How are metadata attributes used for styling in DITA output?

Metadata elements in DITA are used to store information about content that can be leveraged for styling and formatting when generating DITA output. Metadata provides valuable context to the content and can influence the presentation, layout, and behavior of the published output.

Metadata elements in DITA serve as a way to associate descriptive information with content components. This metadata can include details about the document, its structure, authorship, and other attributes. While metadata primarily serves informational purposes, it can also play a crucial role in styling the output through topic-level metadata, conditional styling, metadata-based indexing, and localization.

Topic-Level Metadata

Metadata can be associated with individual topics or sections within a document. This allows for the customization of styling or layout for specific topics. For example, metadata that indicates a topic can be defined to display in a different font or color.

Conditional Styling

Metadata can be used in conditional processing instructions (conrefs, keys, and flagging mechanisms) to conditionally include or exclude content based on metadata values. For example, content can be conditionally included in the output only if it has specific metadata attributes.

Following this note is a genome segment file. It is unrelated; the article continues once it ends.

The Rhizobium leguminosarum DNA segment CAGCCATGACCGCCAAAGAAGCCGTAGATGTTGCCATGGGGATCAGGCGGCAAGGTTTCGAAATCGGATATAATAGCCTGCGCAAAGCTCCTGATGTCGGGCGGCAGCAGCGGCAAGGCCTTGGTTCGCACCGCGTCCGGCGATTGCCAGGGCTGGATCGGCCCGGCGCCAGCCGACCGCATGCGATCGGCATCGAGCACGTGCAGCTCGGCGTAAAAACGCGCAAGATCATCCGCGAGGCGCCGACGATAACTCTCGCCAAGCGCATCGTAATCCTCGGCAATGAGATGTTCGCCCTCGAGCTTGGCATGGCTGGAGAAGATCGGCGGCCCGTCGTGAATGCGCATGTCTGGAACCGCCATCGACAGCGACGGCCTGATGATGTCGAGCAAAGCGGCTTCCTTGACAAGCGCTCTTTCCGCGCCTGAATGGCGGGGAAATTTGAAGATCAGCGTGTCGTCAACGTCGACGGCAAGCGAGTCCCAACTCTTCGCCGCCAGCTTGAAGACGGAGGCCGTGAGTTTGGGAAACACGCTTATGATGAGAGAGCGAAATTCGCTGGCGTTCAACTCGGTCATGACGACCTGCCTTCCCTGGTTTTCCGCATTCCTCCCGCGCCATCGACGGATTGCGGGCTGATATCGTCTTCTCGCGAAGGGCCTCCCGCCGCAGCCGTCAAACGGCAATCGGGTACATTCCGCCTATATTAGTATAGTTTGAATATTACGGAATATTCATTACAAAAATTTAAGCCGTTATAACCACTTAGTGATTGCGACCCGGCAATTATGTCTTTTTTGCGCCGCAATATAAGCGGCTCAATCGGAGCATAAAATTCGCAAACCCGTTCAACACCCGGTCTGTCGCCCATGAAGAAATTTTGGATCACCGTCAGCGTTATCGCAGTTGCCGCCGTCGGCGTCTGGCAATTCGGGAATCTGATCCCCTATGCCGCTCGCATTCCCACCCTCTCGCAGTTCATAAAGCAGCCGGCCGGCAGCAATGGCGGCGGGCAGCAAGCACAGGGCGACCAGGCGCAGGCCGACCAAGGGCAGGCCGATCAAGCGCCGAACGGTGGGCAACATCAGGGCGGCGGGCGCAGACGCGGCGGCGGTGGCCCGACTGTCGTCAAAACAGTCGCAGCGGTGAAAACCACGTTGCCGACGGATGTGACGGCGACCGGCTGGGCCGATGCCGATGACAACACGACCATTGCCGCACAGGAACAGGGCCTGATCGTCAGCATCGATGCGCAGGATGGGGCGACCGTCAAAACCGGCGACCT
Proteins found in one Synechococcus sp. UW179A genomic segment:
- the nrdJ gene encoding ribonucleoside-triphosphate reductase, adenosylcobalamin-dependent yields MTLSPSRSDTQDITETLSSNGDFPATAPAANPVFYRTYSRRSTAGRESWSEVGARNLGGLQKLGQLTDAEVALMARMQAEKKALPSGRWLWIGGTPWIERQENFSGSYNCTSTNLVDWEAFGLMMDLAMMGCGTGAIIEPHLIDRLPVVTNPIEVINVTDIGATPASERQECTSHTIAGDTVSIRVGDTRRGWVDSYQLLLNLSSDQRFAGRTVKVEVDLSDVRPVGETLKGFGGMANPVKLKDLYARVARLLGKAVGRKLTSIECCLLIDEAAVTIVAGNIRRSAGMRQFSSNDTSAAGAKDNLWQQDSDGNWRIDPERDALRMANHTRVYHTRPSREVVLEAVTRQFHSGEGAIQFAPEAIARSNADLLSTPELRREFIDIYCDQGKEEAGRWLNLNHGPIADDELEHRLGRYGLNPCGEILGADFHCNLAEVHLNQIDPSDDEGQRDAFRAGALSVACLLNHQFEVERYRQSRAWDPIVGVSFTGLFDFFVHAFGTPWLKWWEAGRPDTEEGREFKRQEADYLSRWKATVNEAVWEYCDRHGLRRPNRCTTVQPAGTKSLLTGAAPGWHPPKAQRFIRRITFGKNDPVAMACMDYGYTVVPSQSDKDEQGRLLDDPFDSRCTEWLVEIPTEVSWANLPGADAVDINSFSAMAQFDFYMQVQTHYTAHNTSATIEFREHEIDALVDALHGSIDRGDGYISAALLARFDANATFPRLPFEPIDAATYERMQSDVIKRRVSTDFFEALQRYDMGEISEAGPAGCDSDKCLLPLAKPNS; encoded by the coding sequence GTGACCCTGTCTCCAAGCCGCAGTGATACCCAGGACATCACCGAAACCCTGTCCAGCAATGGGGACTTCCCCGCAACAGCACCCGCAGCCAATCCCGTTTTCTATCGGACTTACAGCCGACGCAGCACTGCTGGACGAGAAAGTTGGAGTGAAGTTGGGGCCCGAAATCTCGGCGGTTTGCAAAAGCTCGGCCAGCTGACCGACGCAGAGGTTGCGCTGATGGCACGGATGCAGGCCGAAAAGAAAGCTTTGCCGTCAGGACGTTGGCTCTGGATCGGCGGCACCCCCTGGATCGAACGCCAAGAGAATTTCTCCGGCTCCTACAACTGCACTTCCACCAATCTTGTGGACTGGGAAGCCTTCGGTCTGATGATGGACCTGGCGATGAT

Metadata-Based Indexing

Metadata can influence how content is indexed in the generated output. By tagging topics with metadata, their appearance in the index can be controlled or custom index entries generated based on metadata values.


Metadata can include language information, allowing content to be styled differently based on the language it’s written in. This is particularly useful for multilingual publications.


A DITA document for a software user manual documents each feature in separate topics, and metadata is used for styling and organizing the output:

            <author>John Doe</author>
            <title>My Software User Manual</title>
            <product>Product XYZ</product>
            <audience>End Users</audience>

            <!-- Content goes here -->

            <title>Advanced Features</title>
            <!-- Content goes here -->

In this example:

  • Metadata elements <author>, <title>, <publicationdate>, <product>, and <audience> are associated with the entire document and can be used for generating a title page, copyright notice, and document header/footer.
  • Metadata elements <difficulty> and <platform> are associated with individual topics. They can be used to conditionally style content or generate topic-specific indexes. For example, you can style “Advanced Features” differently based on its difficulty level.